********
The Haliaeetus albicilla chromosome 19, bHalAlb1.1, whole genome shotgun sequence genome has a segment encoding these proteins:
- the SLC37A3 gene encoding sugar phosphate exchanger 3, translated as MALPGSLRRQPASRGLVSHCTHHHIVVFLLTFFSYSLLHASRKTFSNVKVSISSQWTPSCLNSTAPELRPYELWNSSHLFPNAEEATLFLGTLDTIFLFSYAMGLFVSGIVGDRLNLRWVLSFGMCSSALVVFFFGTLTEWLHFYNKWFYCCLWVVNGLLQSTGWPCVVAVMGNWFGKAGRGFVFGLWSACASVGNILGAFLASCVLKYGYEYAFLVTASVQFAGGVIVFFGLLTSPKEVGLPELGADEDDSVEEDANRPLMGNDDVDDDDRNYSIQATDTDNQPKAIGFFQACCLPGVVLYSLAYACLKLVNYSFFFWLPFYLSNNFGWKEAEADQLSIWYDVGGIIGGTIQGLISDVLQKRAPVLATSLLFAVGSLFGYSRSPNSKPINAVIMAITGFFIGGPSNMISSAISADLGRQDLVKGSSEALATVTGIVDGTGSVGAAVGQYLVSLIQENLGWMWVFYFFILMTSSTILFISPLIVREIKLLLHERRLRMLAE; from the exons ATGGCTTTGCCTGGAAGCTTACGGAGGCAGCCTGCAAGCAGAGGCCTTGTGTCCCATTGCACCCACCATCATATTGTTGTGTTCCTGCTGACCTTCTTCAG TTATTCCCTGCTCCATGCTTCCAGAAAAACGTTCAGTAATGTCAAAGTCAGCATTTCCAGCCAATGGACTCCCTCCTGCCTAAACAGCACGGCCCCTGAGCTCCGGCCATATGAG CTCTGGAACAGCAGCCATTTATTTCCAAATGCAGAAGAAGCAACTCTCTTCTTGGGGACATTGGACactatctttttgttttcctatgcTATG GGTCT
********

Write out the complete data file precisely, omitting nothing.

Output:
The Haliaeetus albicilla chromosome 19, bHalAlb1.1, whole genome shotgun sequence genome has a segment encoding these proteins:
- the SLC37A3 gene encoding sugar phosphate exchanger 3, translated as MALPGSLRRQPASRGLVSHCTHHHIVVFLLTFFSYSLLHASRKTFSNVKVSISSQWTPSCLNSTAPELRPYELWNSSHLFPNAEEATLFLGTLDTIFLFSYAMGLFVSGIVGDRLNLRWVLSFGMCSSALVVFFFGTLTEWLHFYNKWFYCCLWVVNGLLQSTGWPCVVAVMGNWFGKAGRGFVFGLWSACASVGNILGAFLASCVLKYGYEYAFLVTASVQFAGGVIVFFGLLTSPKEVGLPELGADEDDSVEEDANRPLMGNDDVDDDDRNYSIQATDTDNQPKAIGFFQACCLPGVVLYSLAYACLKLVNYSFFFWLPFYLSNNFGWKEAEADQLSIWYDVGGIIGGTIQGLISDVLQKRAPVLATSLLFAVGSLFGYSRSPNSKPINAVIMAITGFFIGGPSNMISSAISADLGRQDLVKGSSEALATVTGIVDGTGSVGAAVGQYLVSLIQENLGWMWVFYFFILMTSSTILFISPLIVREIKLLLHERRLRMLAE; from the exons ATGGCTTTGCCTGGAAGCTTACGGAGGCAGCCTGCAAGCAGAGGCCTTGTGTCCCATTGCACCCACCATCATATTGTTGTGTTCCTGCTGACCTTCTTCAG TTATTCCCTGCTCCATGCTTCCAGAAAAACGTTCAGTAATGTCAAAGTCAGCATTTCCAGCCAATGGACTCCCTCCTGCCTAAACAGCACGGCCCCTGAGCTCCGGCCATATGAG CTCTGGAACAGCAGCCATTTATTTCCAAATGCAGAAGAAGCAACTCTCTTCTTGGGGACATTGGACactatctttttgttttcctatgcTATG GGTCT